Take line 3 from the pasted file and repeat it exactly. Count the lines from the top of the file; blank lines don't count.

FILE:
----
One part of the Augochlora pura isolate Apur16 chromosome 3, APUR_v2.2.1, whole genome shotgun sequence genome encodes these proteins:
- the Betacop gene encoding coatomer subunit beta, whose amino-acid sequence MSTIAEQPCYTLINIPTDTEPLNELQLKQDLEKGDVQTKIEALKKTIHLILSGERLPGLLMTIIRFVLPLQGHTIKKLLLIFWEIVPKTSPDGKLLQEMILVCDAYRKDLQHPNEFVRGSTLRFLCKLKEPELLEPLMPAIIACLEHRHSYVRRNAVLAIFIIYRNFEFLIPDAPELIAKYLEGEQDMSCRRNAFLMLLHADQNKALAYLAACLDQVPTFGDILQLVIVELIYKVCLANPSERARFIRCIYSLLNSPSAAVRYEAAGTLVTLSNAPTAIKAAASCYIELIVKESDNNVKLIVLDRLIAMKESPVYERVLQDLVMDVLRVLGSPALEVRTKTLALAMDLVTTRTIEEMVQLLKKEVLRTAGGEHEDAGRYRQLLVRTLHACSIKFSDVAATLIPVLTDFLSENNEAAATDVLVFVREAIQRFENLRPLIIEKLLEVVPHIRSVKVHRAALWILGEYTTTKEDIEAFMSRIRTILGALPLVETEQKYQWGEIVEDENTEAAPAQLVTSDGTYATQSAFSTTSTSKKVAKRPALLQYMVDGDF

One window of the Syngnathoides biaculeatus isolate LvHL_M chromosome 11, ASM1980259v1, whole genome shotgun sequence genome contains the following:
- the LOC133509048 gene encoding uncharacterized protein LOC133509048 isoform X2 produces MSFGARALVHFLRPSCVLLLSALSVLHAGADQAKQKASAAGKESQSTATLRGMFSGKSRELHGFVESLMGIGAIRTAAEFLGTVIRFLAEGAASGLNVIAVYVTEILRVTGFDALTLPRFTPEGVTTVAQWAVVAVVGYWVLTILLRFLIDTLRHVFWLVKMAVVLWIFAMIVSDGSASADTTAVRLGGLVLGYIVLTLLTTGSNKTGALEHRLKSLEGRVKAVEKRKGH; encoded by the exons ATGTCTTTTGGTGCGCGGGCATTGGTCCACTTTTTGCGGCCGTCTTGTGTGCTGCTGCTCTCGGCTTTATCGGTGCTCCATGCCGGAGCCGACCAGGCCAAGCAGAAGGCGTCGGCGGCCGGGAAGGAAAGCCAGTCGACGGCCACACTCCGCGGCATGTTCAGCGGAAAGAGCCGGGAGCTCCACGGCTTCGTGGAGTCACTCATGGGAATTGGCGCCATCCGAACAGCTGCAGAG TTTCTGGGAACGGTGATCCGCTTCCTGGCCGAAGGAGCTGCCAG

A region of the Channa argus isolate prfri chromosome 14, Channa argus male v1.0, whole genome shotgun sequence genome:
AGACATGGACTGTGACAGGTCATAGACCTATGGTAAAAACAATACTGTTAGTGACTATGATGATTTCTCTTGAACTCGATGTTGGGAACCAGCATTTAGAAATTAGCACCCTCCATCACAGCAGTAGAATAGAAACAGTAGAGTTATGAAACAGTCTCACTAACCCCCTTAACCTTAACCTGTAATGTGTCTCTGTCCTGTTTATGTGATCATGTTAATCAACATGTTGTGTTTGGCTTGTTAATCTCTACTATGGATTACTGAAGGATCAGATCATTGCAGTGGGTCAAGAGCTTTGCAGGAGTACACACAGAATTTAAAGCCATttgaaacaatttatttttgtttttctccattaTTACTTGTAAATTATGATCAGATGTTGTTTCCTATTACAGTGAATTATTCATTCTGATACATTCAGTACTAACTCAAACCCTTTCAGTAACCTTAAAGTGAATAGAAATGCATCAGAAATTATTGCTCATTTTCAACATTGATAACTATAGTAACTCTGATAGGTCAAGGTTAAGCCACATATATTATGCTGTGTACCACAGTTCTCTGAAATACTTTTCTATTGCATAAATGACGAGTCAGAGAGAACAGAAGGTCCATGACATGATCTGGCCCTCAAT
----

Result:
One window of the Syngnathoides biaculeatus isolate LvHL_M chromosome 11, ASM1980259v1, whole genome shotgun sequence genome contains the following: